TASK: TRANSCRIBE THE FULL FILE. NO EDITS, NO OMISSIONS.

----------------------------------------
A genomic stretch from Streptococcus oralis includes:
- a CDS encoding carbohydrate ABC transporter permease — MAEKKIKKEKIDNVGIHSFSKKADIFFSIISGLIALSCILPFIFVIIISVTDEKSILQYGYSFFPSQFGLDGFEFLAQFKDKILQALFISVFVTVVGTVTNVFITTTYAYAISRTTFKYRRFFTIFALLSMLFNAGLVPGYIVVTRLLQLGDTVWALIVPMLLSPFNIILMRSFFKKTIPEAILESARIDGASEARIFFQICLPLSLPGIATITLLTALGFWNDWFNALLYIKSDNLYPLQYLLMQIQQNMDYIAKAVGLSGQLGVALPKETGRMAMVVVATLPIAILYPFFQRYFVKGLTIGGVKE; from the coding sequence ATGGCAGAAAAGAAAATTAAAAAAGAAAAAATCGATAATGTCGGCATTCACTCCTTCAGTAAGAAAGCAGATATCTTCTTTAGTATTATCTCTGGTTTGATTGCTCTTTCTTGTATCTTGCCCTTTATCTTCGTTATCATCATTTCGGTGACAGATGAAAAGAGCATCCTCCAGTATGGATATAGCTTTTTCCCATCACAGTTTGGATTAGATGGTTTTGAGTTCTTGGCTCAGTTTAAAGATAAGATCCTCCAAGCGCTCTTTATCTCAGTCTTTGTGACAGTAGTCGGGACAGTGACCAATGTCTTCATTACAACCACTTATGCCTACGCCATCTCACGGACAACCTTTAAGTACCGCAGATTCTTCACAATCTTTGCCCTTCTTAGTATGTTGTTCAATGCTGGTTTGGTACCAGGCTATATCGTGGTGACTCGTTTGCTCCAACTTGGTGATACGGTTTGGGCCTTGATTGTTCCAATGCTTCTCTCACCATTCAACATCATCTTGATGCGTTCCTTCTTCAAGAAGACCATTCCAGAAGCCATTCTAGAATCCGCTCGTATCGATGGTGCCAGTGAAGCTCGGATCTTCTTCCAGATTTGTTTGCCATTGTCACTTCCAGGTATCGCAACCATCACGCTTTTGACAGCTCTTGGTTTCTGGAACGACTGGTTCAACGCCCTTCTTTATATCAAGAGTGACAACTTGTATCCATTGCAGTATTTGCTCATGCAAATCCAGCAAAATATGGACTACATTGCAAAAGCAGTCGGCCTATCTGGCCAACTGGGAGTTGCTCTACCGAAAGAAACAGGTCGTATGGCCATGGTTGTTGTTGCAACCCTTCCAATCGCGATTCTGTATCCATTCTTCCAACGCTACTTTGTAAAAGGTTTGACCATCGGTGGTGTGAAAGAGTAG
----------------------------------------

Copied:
A genomic stretch from Streptococcus oralis includes:
- a CDS encoding carbohydrate ABC transporter permease — MAEKKIKKEKIDNVGIHSFSKKADIFFSIISGLIALSCILPFIFVIIISVTDEKSILQYGYSFFPSQFGLDGFEFLAQFKDKILQALFISVFVTVVGTVTNVFITTTYAYAISRTTFKYRRFFTIFALLSMLFNAGLVPGYIVVTRLLQLGDTVWALIVPMLLSPFNIILMRSFFKKTIPEAILESARIDGASEARIFFQICLPLSLPGIATITLLTALGFWNDWFNALLYIKSDNLYPLQYLLMQIQQNMDYIAKAVGLSGQLGVALPKETGRMAMVVVATLPIAILYPFFQRYFVKGLTIGGVKE; from the coding sequence ATGGCAGAAAAGAAAATTAAAAAAGAAAAAATCGATAATGTCGGCATTCACTCCTTCAGTAAGAAAGCAGATATCTTCTTTAGTATTATCTCTGGTTTGATTGCTCTTTCTTGTATCTTGCCCTTTATCTTCGTTATCATCATTTCGGTGACAGATGAAAAGAGCATCCTCCAGTATGGATATAGCTTTTTCCCATCACAGTTTGGATTAGATGGTTTTGAGTTCTTGGCTCAGTTTAAAGATAAGATCCTCCAAGCGCTCTTTATCTCAGTCTTTGTGACAGTAGTCGGGACAGTGACCAATGTCTTCATTACAACCACTTATGCCTACGCCATCTCACGGACAACCTTTAAGTACCGCAGATTCTTCACAATCTTTGCCCTTCTTAGTATGTTGTTCAATGCTGGTTTGGTACCAGGCTATATCGTGGTGACTCGTTTGCTCCAACTTGGTGATACGGTTTGGGCCTTGATTGTTCCAATGCTTCTCTCACCATTCAACATCATCTTGATGCGTTCCTTCTTCAAGAAGACCATTCCAGAAGCCATTCTAGAATCCGCTCGTATCGATGGTGCCAGTGAAGCTCGGATCTTCTTCCAGATTTGTTTGCCATTGTCACTTCCAGGTATCGCAACCATCACGCTTTTGACAGCTCTTGGTTTCTGGAACGACTGGTTCAACGCCCTTCTTTATATCAAGAGTGACAACTTGTATCCATTGCAGTATTTGCTCATGCAAATCCAGCAAAATATGGACTACATTGCAAAAGCAGTCGGCCTATCTGGCCAACTGGGAGTTGCTCTACCGAAAGAAACAGGTCGTATGGCCATGGTTGTTGTTGCAACCCTTCCAATCGCGATTCTGTATCCATTCTTCCAACGCTACTTTGTAAAAGGTTTGACCATCGGTGGTGTGAAAGAGTAG